There is a lack of a wide range of opinions on topics these days. Everything has become a for or against debate. We don’t do measured arguments or counter-arguments. We are all just trolling anyone who tells us our perspective is wrong. It’s a strange ganging-up of political ideology which makes no sense to me personally. We used to be an anti-authority country with R.K. Laxman’s “The Common Man” and Mussaddi Lal of “Office-Office”. We used to know that politics in India is a drama performed for votes, while no real policy is implemented to benefit the average, middle-class Indian.
And it is absolutely true today as well. Even under the current government, we have repeatedly seen no real action but a lot of drama. The economic slowdown of the last five years has now become a total shutdown. All core industries are performing poorly and continue to be in huge losses while the government creates new territories and promises economic development at the backs of private players (who have no money for further investment). We see no social change and crimes inspired by misogyny and religious sentiments on the rise. Even the percentage of MPs elected with a criminal background have increased!
So, I look at the language of our common people, and for sure the anti-authority sentiments have changed completely. We used to know “sarkar” was never good. But now we blindly trust our overlords. We feel pride in their empty speeches proclaiming the same vague ideas that many before them have filled stadiums with. Not a mention of actual action, strategy or result, yet we are so confident of their abilities. We used to understand that corruption existed in human nature, but now at the news of botched numbers and reports, we proudly blame “external foreign forces” for messing with our media. Meanwhile, not at all questioning how more than 80% of our “internal” media outlets in the country are owned by a single corporation at its head—the only corporation which announced further profits and investments at their latest AGM. We don’t question our political leader we like them for saying mean, hurtful things. We like them for their viciousness.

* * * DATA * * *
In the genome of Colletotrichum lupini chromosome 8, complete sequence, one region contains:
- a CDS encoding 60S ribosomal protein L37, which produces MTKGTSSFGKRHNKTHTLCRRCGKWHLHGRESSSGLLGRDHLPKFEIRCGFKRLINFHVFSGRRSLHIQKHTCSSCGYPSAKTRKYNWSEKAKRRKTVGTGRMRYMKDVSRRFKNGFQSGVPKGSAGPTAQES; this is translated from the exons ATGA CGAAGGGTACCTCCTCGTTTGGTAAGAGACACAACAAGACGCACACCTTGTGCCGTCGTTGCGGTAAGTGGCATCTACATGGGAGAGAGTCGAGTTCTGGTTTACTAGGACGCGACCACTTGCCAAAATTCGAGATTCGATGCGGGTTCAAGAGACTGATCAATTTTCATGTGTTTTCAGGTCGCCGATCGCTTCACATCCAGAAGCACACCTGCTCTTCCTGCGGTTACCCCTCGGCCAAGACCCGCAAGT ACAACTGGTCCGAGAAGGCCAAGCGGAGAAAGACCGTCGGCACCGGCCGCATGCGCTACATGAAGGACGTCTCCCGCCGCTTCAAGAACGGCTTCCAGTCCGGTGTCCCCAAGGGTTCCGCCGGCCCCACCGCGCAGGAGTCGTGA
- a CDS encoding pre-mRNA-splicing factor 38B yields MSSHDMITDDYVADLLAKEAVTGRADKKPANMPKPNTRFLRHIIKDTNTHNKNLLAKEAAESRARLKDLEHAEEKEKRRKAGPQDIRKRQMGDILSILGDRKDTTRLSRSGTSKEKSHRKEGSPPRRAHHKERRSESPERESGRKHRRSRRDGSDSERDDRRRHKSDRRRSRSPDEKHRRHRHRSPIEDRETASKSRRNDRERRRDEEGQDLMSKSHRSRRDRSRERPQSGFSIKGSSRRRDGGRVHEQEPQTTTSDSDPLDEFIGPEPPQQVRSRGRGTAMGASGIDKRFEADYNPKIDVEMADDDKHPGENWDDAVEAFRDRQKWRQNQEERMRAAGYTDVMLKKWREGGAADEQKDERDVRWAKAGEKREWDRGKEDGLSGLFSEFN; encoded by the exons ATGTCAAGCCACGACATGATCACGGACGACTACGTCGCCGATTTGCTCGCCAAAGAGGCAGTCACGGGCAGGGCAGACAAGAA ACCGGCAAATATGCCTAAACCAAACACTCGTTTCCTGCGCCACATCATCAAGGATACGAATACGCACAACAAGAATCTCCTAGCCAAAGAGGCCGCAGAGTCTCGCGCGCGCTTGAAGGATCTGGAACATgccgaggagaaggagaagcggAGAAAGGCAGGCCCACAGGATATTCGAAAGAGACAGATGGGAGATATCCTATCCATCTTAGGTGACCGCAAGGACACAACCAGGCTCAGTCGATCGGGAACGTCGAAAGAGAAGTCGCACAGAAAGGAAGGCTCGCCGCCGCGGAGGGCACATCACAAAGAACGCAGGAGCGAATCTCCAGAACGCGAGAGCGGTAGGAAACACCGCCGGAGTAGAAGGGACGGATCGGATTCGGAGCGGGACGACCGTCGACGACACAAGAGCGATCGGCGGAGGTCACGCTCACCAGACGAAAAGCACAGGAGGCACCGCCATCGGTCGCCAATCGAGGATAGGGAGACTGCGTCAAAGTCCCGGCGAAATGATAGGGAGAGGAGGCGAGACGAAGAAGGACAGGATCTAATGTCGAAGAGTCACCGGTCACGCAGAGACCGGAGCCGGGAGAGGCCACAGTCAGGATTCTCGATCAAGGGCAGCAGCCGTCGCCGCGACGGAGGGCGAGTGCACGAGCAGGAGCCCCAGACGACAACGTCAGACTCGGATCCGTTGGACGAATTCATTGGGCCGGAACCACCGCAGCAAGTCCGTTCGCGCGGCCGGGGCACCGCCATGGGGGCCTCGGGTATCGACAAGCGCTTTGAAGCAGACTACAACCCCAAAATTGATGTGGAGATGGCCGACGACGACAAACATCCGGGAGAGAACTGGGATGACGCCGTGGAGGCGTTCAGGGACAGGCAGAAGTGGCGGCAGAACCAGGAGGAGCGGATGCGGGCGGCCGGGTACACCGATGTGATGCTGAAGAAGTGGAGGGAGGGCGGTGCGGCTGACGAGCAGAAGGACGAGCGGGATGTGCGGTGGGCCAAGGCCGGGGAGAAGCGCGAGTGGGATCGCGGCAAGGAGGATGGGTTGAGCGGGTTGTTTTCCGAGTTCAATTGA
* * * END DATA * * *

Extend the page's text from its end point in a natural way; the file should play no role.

These words I see online, are now recognized across the globe as hate speech by the emerging right-wing. In the U.S., they are using “infestation” to refer to people of colour. How is it any different here, when we are using “pests”, “infestation” to refer to a group of people who are all Muslim? It baffles me how our people and media are using hashtags with Kashmir for “One India” as if the words “integration”, “assimilation” weren’t used by Nazi Germany to justify deaths of millions of innocent people. In the name of nationalism, we want to enforce on an incredibly diverse country, one single identity.
It is a farce when major journalism outlets join in, trying to shame opposition leaders by calling them “communal” for pointing out that Article 370 decision is motivated by religion. As if Hindutva leaders have not immediately come out and displayed their misogyny and bigotry at the announcement of the decision. There are infinite Hindutva supporters online who have openly posted several messages against Muslims. People are openly attacking Islam and even sharing threatening videos on platforms like Tik-Tok.
Most media outlets are interviewing only Kashmiri Pandits when they are seeking opinions. All the footage of “normalcy” are from Hindu dominated areas of Jammu and Srinagar. Hindu Brahmins are patently expressing their joy at the “victory” they have achieved. Instead of questioning the enforcement of a total lockdown, at the whim of only two national leaders, people are readily supporting “jailing” of opposing political leaders and journalists. This denial of addressing our Islamophobia has allowed a total breakdown of civil code and constitutional integrity for the first time in four decades. But now that the common man is missing from all this madness to make his observations, it seems a certain mania has taken over instead.
The language of hate is clear and very precise. It is motivated by the people in power no less. There is no scenario in which a state’s chief minister can make horrid misogynistic statements, without knowing he will not lose the support of the public. The janta is desensitized to all forms of violence. And if it does not wake up to its own prejudices, this hate will only continue to propagate through policy. Words are powerful; the pen is mightier than the sword for a reason. We need to pay attention to our words and their history.